BRISTOL – Grabbing a trash bag and heading outdoors, residents gathered across Bristol Saturday to take part in the second Community Clean Up Day as a means of recognizing Friday’s Earth Day by looking to rid the city of litter.
Jan and Alan Gyurko were among the first volunteers to visit 51 High Street to collect trash bags and other supplies from the city before heading out to Riverside Avenue and picking up trash along the road.
Alan said he and his wife had come to help because they wanted the city to “shine.” He noted that the city’s state was a reflection of those who lived within it. He said the pair had lived in Bristol for many years and felt it was a good place to reside.
“You don’t want dirt and trash and garbage in your town. I’m very proud of Bristol,” said Jan. “It’s a nice town to live in with good people and if you drive down here and see a bunch of trash, it doesn’t give a good impression. Even as a tiny kid, I grew up with don’t you dare litter.”
The pair said picking up Bristol was important and residents should take responsibility for it.
“We’ve put out a lot of information so we’re hoping people will get out and clean up their neighborhood,” said Bristol Mayor Jeff Caggiano. “They don’t have to just do it on Earth day or today, they can do it any day. This time of year, if you see trash, pick it up.”
City Councilwoman Cheryl Thibeault said the council was proud of the city and wanted everyone to be as well and that’s why she and fellow members were also out and picking up during the event.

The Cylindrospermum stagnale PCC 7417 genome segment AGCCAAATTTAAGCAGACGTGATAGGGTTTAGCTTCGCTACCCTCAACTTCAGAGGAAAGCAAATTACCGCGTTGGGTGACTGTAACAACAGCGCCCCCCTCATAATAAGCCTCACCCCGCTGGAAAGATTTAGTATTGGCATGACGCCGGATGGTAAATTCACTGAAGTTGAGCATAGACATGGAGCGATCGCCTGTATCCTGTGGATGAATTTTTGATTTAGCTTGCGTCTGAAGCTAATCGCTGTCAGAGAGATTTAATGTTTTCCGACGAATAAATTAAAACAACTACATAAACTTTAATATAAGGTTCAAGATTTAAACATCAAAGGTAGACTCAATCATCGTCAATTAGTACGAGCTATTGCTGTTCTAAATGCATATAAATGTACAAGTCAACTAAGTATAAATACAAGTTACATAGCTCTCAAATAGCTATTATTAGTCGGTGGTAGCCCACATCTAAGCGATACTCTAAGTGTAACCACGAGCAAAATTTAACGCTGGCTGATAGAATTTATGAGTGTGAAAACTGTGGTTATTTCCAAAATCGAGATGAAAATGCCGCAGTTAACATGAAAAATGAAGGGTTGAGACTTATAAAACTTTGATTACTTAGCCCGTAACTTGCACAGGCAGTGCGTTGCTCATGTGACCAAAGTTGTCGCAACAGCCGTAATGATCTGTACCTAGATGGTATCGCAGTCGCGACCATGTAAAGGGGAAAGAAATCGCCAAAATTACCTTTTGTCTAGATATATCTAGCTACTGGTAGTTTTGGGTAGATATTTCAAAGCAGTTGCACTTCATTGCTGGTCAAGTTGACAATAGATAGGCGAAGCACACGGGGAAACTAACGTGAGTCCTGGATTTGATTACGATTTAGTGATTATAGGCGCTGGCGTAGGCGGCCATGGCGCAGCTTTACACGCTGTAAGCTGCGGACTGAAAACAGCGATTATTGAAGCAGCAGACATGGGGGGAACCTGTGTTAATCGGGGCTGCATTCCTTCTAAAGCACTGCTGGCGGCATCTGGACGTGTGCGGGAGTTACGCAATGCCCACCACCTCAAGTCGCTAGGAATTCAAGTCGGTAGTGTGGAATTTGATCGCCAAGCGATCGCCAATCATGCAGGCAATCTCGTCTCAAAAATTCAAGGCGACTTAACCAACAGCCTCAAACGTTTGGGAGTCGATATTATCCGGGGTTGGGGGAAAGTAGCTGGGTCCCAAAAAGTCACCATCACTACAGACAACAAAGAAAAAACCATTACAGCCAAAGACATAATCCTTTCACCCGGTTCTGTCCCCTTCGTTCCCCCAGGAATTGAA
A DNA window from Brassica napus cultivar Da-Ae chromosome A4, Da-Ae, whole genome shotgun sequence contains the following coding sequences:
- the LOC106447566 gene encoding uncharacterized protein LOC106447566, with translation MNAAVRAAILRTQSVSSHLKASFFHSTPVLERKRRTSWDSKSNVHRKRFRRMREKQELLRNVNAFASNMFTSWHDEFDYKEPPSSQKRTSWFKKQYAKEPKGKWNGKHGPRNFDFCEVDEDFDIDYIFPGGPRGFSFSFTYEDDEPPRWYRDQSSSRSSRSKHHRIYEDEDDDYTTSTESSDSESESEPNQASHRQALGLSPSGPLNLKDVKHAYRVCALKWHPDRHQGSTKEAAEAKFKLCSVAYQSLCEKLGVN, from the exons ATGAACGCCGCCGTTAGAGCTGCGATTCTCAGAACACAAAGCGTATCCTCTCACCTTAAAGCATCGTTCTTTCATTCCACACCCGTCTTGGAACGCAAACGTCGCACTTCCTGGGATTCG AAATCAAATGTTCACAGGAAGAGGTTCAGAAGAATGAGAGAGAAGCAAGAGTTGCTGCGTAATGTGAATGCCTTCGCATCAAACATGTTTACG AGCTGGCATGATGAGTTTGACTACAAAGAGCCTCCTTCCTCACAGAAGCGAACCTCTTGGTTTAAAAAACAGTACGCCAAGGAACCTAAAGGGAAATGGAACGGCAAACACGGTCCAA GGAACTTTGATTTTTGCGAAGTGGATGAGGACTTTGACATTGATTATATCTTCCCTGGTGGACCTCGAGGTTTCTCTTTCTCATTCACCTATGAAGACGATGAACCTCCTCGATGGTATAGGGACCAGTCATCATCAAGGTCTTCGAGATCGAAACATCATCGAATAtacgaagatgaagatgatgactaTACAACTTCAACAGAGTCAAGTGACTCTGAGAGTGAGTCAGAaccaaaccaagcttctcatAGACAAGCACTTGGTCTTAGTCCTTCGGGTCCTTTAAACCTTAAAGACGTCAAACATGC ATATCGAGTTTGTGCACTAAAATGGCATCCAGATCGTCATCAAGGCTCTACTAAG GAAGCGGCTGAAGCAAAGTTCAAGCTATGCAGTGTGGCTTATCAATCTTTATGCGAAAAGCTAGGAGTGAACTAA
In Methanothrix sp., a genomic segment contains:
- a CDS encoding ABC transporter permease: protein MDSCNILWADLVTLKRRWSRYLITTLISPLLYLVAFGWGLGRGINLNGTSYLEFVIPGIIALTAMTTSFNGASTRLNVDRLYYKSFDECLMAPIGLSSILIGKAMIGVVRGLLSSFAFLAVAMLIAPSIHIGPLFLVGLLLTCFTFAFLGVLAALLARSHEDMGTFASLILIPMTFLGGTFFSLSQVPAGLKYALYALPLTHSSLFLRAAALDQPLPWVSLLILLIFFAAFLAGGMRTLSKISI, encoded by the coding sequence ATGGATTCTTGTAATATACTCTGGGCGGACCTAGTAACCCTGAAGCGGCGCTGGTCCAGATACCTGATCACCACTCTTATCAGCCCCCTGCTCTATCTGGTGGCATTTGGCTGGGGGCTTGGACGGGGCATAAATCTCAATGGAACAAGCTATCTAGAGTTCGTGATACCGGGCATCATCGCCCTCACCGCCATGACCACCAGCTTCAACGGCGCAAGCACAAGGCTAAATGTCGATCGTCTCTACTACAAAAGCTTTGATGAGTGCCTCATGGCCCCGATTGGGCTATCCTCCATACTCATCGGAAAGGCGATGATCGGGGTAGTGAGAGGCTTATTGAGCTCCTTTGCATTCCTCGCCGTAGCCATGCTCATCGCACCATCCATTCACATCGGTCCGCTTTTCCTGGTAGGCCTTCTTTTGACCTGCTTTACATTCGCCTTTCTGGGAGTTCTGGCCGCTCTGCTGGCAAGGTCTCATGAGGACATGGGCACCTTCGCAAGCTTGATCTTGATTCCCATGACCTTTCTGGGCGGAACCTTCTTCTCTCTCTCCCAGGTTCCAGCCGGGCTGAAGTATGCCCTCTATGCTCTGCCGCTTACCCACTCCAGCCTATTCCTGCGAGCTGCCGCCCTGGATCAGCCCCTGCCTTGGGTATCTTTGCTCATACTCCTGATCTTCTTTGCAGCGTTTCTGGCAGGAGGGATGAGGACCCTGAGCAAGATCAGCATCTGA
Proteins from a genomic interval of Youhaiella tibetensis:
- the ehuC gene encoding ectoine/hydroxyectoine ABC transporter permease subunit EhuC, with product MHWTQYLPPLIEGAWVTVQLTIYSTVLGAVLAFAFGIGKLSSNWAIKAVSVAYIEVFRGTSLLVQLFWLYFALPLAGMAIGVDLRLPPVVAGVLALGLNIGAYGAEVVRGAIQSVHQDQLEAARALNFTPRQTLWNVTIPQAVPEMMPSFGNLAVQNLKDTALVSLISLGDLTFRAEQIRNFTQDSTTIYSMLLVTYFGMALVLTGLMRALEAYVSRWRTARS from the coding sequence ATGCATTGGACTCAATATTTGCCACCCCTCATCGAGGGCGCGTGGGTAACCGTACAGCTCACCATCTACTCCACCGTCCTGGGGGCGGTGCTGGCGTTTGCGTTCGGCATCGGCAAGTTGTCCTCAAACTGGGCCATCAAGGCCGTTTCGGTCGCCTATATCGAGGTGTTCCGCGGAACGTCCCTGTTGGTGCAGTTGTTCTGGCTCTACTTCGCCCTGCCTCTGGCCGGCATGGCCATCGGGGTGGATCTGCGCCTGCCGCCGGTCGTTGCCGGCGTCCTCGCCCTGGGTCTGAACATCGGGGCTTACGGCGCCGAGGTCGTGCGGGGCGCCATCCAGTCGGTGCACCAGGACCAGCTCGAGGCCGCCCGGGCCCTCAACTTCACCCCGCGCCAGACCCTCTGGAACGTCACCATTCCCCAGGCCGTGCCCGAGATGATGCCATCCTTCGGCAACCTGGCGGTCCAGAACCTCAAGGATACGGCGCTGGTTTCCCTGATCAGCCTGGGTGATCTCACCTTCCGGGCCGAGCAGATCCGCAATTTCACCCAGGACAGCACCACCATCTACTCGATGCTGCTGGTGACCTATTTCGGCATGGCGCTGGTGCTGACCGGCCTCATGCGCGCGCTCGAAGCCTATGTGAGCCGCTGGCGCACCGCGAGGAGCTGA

Director of Bristol Public Works Ray Rogozinski noted wooded areas along roadsides were often hotspots for litter and that the department would go out and clear areas.
“Certainly these types of community events help, not just for the fact it cleans up the litter, it sends the message that litter is a problem to begin with,” he said. “Typically, when you have long stretches of road and there aren’t structures there and it’s more remote, there are definitely designated areas that have a combination of litter and dumping.”
Bristol Parks, Recreation, Youth and Community Services Superintendent Dr. Josh Medeiros said the event was focused on promoting good stewardship of the city’s environment and was also a means for area residents to take pride in their community. Along with the community clean up, several ongoing projects lately have been looking to improve Bristol park habitats.
“Our mission is to create safe, attractive and well-maintained parks,” he continued. “Invasive species are really prevalent across the state and we make a concerted effort to remove them or they overtake the landscape. Any help we can get, we always appreciate in community efforts.”
The superintendent noted the department also sponsors Green Days throughout the summer if residents want to continue to be involved in beautifying their community.
Diversity Council member Sandra Bogdanski said this was the only planet humanity gets and it’s important to take care of it. She emphasized the importance of getting youth involved with clean up to carry on the message of stewardship.
“My mom taught a good lesson at a young age. I’ve seen kids drop trash at Rockwell Park and asked them nicely to pick it up and put it in (a trash bin). I just think we all need to do our part,” she said.
What’s something simple residents can do right now if they’re not picking up trash? According to Alan Gyurko, if one feels like the need to get rid of that soda can or whatever other trash in the car, just keep it in your vehicle until you can find a garbage can, because it adds up quickly on the side of the road.